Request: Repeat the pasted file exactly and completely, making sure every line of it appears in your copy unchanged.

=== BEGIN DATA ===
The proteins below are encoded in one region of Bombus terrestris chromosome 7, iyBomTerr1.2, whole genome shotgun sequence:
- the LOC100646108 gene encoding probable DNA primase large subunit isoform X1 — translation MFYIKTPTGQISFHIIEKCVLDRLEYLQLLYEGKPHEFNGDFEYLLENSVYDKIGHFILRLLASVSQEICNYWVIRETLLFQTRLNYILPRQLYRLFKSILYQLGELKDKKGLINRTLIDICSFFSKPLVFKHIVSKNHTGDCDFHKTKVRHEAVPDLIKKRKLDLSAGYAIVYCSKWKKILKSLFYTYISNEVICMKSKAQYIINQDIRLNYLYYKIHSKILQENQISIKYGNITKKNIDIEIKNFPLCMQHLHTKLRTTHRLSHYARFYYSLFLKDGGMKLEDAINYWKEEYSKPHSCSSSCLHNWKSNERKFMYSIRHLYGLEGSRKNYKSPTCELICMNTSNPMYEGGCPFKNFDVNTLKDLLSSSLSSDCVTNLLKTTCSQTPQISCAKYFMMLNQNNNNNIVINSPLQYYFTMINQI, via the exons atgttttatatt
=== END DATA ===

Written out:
The proteins below are encoded in one region of Bombus terrestris chromosome 7, iyBomTerr1.2, whole genome shotgun sequence:
- the LOC100646108 gene encoding probable DNA primase large subunit isoform X1 — translation MFYIKTPTGQISFHIIEKCVLDRLEYLQLLYEGKPHEFNGDFEYLLENSVYDKIGHFILRLLASVSQEICNYWVIRETLLFQTRLNYILPRQLYRLFKSILYQLGELKDKKGLINRTLIDICSFFSKPLVFKHIVSKNHTGDCDFHKTKVRHEAVPDLIKKRKLDLSAGYAIVYCSKWKKILKSLFYTYISNEVICMKSKAQYIINQDIRLNYLYYKIHSKILQENQISIKYGNITKKNIDIEIKNFPLCMQHLHTKLRTTHRLSHYARFYYSLFLKDGGMKLEDAINYWKEEYSKPHSCSSSCLHNWKSNERKFMYSIRHLYGLEGSRKNYKSPTCELICMNTSNPMYEGGCPFKNFDVNTLKDLLSSSLSSDCVTNLLKTTCSQTPQISCAKYFMMLNQNNNNNIVINSPLQYYFTMINQI, via the exons atgttttatatt